By now there are many films about single fathers, but for me the eye-opener was 1979’s “Kramer vs. Kramer.” In it, Dustin Hoffman plays a workaholic adman who struggles to raise his young son after being abandoned by his wife (Meryl Streep), but resists giving up the boy when she returns to claim custody. At first a bumbler who can barely scramble eggs, Hoffman’s character becomes a model parent, a journey that is a source of laughter, tension and, for many male viewers (including this one), self-reflection.

Based on the 2009 novel of the same title by Kiyoshi Shigematsu, Ken Iizuka’s sincere, sentimental drama “Step” is set in a different era and country, but the divorce-court argument of Meryl Streep’s character — that a child belongs with its mother – still echoes in its story of a widower (Takayuki Yamada) raising his daughter from the age of 2 to 12.

Only in “Step,” the message is more indirect, coming from a society in which gender roles are still strictly defined. Luckily for the protagonist, Kenichi, the bearers of this message are well-meaning, kind-hearted types who want only the best for him and his daughter, Miki (played by three child actresses of different ages).

Step (Suteppu)
Run Time 118 mins.

So where, I started to wonder, is the threat to Kenichi and Miki’s father-daughter bond? It arrives, but late in the film and in tried-and-true forms. Otherwise, the story burbles along with ripples of drama, as the sweetly sad score tugs at the heartstrings. It’s somehow calming, if not particularly interesting.

Before seeing “Step,” I thought it an odd choice of material for Yamada, best known for roles ranging from the offbeat (“Hard-Core”) to the erotic (“The Naked Director”). But, given that even industry rebels like Takashi Miike (“The Lion Standing in the Wind”) and Sion Sono (“Be Sure to Share”) make what Sono once described to me as “real Japanese movies,” I shouldn’t have been surprised.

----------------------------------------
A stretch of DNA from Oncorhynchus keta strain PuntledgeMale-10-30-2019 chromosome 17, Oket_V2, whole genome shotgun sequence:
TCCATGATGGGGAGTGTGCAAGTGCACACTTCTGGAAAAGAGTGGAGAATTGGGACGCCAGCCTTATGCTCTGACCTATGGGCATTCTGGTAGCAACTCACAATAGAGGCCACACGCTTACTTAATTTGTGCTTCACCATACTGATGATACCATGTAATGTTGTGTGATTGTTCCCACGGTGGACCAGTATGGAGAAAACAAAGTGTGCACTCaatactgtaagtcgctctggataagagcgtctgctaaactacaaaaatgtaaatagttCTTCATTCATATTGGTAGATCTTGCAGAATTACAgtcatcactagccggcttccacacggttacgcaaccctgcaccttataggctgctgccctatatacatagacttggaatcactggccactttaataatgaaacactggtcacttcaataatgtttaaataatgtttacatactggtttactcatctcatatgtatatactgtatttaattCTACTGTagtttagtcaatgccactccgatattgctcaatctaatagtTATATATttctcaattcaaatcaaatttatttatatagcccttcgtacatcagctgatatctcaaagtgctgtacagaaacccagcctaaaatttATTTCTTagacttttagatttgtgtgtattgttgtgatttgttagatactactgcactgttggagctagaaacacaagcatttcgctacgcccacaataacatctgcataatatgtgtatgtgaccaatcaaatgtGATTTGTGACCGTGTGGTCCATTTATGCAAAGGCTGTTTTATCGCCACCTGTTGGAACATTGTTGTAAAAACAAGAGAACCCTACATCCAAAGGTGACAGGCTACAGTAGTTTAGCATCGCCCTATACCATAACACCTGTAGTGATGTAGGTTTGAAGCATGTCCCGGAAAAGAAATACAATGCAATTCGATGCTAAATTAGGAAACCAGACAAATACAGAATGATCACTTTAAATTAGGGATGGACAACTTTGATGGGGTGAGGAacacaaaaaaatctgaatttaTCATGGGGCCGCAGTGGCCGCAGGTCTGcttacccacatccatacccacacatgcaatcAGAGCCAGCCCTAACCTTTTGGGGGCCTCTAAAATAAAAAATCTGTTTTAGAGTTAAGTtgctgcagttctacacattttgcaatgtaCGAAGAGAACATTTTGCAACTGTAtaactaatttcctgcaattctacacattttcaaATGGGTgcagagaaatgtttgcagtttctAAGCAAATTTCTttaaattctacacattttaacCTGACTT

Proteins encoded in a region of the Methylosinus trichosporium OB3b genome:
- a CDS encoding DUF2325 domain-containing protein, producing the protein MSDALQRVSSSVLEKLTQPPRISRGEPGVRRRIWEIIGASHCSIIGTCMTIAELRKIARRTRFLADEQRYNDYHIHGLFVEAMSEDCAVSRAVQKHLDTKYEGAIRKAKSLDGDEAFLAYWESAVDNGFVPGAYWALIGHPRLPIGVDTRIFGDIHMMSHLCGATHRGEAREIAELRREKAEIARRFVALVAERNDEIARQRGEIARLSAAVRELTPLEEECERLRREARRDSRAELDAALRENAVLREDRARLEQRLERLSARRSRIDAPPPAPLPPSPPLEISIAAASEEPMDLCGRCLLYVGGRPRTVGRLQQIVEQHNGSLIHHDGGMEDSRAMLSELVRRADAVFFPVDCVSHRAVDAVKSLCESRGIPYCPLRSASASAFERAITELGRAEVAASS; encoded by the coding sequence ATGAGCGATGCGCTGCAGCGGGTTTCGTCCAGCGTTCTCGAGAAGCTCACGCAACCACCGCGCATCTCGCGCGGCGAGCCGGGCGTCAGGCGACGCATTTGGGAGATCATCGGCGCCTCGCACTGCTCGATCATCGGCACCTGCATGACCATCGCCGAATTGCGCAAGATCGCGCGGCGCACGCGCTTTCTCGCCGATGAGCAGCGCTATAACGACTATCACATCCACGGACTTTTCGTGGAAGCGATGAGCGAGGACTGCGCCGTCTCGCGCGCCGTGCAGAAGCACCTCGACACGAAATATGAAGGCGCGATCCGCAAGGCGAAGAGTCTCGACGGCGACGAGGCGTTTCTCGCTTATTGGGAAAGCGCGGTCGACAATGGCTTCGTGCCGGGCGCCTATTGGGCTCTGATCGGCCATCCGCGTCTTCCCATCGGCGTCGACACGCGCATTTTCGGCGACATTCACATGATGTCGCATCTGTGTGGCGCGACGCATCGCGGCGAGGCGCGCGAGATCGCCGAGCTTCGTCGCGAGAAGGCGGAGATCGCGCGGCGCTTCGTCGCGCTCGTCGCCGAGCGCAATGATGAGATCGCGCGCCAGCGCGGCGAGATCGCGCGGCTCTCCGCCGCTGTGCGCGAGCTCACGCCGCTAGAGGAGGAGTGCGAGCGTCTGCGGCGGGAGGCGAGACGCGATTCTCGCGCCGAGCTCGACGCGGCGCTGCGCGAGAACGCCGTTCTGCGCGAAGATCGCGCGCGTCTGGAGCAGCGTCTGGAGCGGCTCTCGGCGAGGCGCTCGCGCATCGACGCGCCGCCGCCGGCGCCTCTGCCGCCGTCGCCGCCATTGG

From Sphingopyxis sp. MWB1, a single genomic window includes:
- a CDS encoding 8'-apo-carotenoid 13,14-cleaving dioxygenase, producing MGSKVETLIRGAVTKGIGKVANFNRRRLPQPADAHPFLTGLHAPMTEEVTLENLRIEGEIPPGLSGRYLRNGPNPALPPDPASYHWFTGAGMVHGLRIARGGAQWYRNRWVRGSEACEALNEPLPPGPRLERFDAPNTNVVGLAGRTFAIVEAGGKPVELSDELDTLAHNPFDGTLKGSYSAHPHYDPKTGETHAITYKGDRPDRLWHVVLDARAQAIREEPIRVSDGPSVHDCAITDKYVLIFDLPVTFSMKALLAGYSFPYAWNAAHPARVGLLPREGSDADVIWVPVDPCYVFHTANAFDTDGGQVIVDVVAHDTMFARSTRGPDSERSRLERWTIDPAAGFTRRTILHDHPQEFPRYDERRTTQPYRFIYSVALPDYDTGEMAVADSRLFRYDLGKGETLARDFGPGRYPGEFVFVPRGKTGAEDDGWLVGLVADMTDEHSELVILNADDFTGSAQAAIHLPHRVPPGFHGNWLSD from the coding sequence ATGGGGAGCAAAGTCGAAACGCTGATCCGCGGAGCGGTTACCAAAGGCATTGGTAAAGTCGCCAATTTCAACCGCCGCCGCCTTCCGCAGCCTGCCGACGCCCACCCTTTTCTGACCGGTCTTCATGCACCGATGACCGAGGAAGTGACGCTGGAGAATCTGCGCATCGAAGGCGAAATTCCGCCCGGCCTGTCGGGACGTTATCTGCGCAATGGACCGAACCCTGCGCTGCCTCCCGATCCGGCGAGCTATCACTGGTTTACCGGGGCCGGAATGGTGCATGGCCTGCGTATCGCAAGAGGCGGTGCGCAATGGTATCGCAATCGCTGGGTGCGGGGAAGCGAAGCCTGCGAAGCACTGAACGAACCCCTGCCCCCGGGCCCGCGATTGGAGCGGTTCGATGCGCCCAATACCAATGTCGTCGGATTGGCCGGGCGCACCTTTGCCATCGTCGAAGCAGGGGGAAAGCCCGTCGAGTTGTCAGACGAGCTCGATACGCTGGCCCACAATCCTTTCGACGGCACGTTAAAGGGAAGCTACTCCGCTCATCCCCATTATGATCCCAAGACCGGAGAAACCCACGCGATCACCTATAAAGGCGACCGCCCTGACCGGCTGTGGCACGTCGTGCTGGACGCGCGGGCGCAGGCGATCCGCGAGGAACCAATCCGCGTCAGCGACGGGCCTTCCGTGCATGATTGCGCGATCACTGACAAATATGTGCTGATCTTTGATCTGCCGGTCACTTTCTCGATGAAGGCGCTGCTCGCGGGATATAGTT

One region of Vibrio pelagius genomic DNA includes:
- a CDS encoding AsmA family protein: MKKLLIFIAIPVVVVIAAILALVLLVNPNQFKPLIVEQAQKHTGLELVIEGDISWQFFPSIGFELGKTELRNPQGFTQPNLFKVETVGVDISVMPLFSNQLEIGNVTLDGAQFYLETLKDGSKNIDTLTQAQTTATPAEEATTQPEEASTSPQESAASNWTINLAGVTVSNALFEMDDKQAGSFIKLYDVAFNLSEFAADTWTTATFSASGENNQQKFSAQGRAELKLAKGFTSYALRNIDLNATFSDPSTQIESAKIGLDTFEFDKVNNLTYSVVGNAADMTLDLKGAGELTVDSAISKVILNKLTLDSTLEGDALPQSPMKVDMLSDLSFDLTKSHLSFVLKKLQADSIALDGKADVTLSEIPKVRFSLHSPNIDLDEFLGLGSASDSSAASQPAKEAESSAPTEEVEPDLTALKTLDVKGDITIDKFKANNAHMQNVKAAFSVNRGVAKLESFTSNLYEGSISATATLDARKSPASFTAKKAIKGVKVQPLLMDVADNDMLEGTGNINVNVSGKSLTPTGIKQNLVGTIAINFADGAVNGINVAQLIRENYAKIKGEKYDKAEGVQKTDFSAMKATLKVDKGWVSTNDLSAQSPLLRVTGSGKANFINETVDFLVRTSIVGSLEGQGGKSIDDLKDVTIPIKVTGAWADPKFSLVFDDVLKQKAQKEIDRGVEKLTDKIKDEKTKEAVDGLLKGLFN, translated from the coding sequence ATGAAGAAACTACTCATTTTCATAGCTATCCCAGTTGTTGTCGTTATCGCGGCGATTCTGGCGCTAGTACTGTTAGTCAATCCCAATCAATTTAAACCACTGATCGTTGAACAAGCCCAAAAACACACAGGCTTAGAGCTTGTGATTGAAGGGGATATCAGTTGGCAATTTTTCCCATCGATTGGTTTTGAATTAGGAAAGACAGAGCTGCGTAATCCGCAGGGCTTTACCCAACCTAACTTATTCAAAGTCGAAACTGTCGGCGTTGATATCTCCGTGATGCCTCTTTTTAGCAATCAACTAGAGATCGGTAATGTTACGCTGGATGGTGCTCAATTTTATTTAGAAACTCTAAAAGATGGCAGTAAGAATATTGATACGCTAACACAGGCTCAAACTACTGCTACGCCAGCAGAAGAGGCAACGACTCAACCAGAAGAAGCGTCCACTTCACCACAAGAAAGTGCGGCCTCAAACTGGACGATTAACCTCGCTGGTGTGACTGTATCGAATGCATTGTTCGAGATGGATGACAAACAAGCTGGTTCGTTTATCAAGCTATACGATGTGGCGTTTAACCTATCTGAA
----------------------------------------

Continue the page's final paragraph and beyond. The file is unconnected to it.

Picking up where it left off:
We first meet the family on Miki’s first day of nursery school, a year after the death of Kenichi’s wife, Tomoko, who we glimpse in flashbacks. Miki’s teacher (Sairi Ito) is an outgoing, welcoming sort, but Kenichi’s life as a salaryman and single father soon devolves in a frantic, never-ending round that wears him to a frazzle — and leaves Miki feeling lonely. “She says your hugs are too rushed,” the teacher tells him.

Next, we see Miki, age 7, helping Kenichi hang the laundry — and scolding him for wearing a worn-out shirt. No longer a cute toddler, she has grown into a spirited and self-confident girl. Kenichi brings a friendly coffee shop server (Rina Kawaei) into their lives, but Miki is soon faced with an awkward school assignment: Draw a picture of her mom, whom she knows only from photographs, though she and Kenichi are close to her mother’s loving, understanding parents (Kimiko Yo and Jun Kunimura).

Then we meet Miki at age 11, quickly maturing into adolescence. Meanwhile, Kenichi is deepening his acquaintance with Nanae (Ryoko Hirosue), a work colleague sympathetic to his situation as the single dad of a preteen girl.

All three of the above-mentioned women would make good moms for Miki, with Nanae being especially willing and eager, but Kenichi hesitates. His attachment to his deceased wife is still too strong.

Romantic passion is absent in “Step,” but not the never-forgotten departed. Poor Nanae is forever competing with a ghost.

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